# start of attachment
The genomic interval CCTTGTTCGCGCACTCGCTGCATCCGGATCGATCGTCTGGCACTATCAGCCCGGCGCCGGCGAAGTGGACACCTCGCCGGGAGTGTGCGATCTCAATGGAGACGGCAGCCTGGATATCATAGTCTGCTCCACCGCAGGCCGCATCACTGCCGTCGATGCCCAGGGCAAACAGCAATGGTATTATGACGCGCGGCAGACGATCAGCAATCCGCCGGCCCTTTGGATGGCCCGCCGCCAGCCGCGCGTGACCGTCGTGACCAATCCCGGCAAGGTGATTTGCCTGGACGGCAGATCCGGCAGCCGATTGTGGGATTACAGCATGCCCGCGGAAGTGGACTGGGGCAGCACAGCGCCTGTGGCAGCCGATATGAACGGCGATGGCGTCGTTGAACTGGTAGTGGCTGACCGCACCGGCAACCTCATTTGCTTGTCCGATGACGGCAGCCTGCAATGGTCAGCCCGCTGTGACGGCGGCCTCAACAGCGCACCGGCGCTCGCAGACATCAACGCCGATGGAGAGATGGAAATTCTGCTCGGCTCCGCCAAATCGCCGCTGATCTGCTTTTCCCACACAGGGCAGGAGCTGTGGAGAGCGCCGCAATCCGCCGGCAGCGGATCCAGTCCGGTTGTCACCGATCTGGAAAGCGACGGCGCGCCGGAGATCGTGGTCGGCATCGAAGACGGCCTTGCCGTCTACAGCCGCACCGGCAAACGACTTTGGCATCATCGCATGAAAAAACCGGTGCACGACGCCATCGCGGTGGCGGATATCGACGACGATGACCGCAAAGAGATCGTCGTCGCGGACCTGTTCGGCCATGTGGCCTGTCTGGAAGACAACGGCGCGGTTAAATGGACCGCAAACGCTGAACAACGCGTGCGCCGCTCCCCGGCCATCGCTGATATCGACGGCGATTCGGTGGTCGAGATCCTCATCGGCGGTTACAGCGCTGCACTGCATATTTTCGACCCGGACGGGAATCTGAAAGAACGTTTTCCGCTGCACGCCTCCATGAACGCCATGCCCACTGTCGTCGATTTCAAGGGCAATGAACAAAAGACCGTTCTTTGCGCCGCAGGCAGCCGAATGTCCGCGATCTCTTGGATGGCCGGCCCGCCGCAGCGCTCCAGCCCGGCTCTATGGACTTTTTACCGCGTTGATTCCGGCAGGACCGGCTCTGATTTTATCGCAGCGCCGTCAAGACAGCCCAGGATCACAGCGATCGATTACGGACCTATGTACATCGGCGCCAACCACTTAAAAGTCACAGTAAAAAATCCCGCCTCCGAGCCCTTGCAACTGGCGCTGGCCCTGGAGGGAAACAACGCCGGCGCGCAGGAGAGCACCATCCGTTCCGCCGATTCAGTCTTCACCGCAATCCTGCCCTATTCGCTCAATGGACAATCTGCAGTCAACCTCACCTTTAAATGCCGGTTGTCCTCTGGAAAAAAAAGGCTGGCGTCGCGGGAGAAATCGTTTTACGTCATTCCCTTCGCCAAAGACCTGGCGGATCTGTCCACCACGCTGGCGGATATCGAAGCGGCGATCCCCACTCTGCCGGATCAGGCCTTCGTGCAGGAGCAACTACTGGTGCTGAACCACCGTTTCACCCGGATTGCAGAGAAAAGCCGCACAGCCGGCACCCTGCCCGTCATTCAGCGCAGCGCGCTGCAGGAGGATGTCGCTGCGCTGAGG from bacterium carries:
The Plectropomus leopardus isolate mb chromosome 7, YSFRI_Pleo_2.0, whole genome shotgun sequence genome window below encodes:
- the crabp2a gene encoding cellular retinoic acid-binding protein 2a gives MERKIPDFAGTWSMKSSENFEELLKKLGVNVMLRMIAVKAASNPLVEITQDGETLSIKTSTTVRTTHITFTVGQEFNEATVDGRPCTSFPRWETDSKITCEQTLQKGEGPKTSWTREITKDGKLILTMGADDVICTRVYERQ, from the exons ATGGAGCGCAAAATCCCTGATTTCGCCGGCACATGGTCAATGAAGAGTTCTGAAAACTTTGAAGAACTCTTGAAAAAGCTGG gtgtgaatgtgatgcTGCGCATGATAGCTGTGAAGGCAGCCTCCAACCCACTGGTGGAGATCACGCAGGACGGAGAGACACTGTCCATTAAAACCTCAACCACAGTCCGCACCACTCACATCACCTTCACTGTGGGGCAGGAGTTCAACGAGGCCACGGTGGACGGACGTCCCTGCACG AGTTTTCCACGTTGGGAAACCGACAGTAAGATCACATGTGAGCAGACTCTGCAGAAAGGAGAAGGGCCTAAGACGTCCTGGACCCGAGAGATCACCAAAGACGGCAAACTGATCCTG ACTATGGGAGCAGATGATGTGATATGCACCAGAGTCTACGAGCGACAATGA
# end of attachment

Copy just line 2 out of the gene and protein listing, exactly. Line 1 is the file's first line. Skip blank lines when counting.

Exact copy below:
The Plectropomus leopardus isolate mb chromosome 7, YSFRI_Pleo_2.0, whole genome shotgun sequence genome window below encodes: